What Happens After a Data Breach?
The federal health care breach notification rule requires HIPAA covered entities-comprising providers, insurers and vendors who must comply with HIPAA transaction sets-to report breaches of protected health information affecting 500 or more individuals to the Department of Health and Human Services' Office for Civil Rights.
OCR posts the breaches to a public Web site. And there have been a lot of postings: by mid-June, 288 listings had filled what is called the "Wall of Shame" in just an 18-month period.
Experts who make their living helping covered entities with the aftermath of a major breach say there are several factoids everyone should keep in mind:
* You'll have a breach if you haven't already. You'll have more than one. While only major breaches get listed on a public Web site, all incidents affecting protected health information must periodically be reported to the feds. As of mid-May there had been 31,000 reports of smaller breaches since September 2009;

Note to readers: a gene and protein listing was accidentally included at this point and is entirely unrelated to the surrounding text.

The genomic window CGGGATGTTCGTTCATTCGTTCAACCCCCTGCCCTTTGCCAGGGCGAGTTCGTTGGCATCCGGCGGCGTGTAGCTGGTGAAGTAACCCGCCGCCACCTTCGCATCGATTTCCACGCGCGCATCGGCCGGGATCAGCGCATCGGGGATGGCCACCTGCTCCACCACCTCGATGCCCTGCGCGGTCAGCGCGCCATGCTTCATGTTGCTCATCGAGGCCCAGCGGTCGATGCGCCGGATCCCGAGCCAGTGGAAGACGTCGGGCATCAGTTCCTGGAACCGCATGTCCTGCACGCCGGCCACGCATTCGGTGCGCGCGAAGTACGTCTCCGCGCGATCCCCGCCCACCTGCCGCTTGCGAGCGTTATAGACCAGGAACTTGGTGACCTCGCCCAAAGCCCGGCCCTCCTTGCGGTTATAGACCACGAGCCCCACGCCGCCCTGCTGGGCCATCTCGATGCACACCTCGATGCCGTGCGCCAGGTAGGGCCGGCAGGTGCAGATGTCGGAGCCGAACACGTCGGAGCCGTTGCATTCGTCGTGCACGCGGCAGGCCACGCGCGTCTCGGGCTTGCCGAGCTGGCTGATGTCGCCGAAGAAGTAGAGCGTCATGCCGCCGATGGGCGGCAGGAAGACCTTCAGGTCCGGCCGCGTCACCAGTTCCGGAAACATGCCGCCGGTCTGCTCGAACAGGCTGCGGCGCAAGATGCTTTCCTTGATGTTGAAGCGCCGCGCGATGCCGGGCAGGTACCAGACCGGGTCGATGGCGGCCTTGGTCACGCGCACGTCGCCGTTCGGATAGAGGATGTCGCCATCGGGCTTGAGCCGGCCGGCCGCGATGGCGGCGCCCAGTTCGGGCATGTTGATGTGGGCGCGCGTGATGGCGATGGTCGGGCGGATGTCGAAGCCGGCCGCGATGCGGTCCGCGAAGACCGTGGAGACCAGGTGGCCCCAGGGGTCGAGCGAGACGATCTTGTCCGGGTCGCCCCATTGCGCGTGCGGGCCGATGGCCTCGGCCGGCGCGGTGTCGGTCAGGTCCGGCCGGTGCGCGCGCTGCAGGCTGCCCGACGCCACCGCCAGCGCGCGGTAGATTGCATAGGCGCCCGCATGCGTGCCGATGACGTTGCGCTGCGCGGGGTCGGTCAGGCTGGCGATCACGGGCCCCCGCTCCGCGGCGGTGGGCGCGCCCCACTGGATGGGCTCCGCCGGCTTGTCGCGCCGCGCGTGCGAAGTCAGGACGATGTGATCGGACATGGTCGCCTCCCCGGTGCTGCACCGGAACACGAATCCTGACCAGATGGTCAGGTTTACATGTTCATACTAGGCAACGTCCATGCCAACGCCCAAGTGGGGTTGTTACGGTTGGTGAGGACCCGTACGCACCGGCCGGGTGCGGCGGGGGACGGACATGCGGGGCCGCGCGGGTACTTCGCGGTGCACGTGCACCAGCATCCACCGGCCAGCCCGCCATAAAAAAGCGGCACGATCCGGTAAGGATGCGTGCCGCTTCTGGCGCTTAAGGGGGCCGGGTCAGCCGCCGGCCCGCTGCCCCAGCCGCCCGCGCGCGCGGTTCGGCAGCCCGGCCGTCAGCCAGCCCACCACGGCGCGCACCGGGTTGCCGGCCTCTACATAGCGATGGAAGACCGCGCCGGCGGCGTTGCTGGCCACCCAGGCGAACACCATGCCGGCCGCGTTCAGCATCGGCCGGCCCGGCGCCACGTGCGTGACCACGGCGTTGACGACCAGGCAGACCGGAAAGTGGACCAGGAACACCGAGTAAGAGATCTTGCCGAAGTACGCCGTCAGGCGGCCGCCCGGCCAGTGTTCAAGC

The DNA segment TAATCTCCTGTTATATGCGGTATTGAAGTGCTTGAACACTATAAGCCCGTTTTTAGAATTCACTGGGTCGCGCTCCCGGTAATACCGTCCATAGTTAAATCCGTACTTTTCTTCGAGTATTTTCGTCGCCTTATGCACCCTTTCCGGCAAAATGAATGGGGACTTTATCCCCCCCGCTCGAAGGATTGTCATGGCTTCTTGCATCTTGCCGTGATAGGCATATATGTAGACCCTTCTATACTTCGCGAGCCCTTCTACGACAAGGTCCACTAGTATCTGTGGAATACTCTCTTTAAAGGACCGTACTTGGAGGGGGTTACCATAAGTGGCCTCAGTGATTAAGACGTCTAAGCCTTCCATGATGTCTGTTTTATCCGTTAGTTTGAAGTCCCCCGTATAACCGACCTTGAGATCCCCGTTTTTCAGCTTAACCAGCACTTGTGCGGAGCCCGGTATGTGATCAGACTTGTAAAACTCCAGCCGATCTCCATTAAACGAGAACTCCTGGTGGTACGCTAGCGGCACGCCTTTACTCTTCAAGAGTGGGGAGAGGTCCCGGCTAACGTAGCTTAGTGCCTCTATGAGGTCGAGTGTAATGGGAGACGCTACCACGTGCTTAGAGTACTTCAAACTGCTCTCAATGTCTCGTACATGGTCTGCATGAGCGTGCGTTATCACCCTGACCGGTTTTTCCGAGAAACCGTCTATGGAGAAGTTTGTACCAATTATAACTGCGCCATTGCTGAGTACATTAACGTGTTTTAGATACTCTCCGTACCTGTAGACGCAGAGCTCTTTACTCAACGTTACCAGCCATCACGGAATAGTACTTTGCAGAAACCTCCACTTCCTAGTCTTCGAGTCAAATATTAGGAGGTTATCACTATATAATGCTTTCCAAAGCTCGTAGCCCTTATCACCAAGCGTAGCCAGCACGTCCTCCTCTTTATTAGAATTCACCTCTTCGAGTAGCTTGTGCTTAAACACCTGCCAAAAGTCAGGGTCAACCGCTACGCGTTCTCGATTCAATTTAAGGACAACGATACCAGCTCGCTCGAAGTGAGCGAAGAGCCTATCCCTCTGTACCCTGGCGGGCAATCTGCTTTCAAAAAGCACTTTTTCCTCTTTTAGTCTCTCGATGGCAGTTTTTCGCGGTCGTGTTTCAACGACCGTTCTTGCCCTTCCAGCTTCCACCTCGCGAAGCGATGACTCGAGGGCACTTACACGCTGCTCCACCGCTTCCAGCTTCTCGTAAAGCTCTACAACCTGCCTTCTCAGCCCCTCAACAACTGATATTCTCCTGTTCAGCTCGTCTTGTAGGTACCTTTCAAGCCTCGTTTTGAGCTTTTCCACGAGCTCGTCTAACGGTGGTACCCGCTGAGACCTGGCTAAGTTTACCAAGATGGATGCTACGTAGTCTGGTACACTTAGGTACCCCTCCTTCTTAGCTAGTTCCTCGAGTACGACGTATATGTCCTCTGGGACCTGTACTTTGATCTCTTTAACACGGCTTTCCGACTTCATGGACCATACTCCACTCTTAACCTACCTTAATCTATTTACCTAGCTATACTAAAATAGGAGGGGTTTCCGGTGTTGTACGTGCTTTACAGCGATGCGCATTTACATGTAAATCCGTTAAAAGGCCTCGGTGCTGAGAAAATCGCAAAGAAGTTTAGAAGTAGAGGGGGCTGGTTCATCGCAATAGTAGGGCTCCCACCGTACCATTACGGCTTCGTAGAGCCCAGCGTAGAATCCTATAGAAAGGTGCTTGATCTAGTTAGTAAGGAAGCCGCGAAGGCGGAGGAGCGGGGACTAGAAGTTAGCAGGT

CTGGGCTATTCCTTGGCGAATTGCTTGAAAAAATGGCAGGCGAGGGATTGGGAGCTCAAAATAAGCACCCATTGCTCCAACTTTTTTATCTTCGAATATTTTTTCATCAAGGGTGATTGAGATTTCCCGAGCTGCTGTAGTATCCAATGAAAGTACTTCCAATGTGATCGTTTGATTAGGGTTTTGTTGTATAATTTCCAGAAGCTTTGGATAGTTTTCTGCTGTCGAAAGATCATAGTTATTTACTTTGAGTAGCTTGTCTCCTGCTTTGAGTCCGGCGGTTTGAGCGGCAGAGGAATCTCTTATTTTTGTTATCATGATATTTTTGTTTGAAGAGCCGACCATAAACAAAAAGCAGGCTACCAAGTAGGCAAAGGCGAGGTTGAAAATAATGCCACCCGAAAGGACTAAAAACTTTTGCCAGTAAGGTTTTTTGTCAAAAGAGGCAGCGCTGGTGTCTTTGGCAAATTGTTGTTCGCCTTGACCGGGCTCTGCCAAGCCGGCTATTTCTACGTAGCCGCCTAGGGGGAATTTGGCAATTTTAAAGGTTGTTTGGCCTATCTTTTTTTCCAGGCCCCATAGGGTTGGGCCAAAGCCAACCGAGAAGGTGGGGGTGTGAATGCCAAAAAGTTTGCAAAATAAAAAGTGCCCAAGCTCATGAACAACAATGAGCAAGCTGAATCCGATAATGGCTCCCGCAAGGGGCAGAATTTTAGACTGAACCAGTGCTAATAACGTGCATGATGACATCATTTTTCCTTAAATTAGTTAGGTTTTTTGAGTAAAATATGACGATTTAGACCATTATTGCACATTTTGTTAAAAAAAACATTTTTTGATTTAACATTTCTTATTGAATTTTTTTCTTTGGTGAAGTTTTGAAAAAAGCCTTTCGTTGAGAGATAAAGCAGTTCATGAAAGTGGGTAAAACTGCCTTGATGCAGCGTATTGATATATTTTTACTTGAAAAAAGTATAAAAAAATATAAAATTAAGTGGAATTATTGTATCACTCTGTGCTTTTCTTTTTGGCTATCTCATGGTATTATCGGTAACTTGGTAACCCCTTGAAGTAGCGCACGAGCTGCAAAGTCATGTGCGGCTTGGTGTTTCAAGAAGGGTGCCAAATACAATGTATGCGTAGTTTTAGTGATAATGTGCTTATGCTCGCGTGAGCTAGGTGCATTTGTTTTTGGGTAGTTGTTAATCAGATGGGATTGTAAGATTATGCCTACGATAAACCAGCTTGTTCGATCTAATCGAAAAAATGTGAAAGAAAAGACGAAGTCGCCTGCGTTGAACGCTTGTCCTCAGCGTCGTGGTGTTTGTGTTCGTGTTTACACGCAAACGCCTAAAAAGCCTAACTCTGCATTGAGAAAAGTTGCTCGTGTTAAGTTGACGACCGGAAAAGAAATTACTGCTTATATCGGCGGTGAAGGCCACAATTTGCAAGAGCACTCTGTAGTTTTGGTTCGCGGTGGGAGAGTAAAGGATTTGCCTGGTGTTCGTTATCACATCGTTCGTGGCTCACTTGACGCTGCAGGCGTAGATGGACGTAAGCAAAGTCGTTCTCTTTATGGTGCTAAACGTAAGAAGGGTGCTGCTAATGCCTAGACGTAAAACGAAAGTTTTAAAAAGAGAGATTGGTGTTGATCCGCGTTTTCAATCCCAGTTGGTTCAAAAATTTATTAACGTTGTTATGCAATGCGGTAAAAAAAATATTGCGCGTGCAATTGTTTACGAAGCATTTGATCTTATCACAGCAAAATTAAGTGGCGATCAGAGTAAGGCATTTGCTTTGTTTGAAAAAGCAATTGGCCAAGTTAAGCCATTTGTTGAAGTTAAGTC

* The cost to reduce the risk to protected health information before a breach can be as low as 10 percent of the cost to remediate a medium-sized breach;
* Privacy and security officers, often ignored and unfunded before a breach, suddenly find themselves to be appreciated and getting substantial budgets after a major breach;
* How an organization behaves after a major breach helps determine how well it recovers from the breach;
* Most states have their own breach notification laws that may be different from the federal rule, and many require the reporting of breaches to one or more state agencies, such as the insurance department, health department and/or attorney general; and
* Your breach remediation plan, if you have one, likely is unrealistic.
A feature story in the August issue of Health Data Management examines the steps organizations should take and the challenges they face following a major breach of protected health information.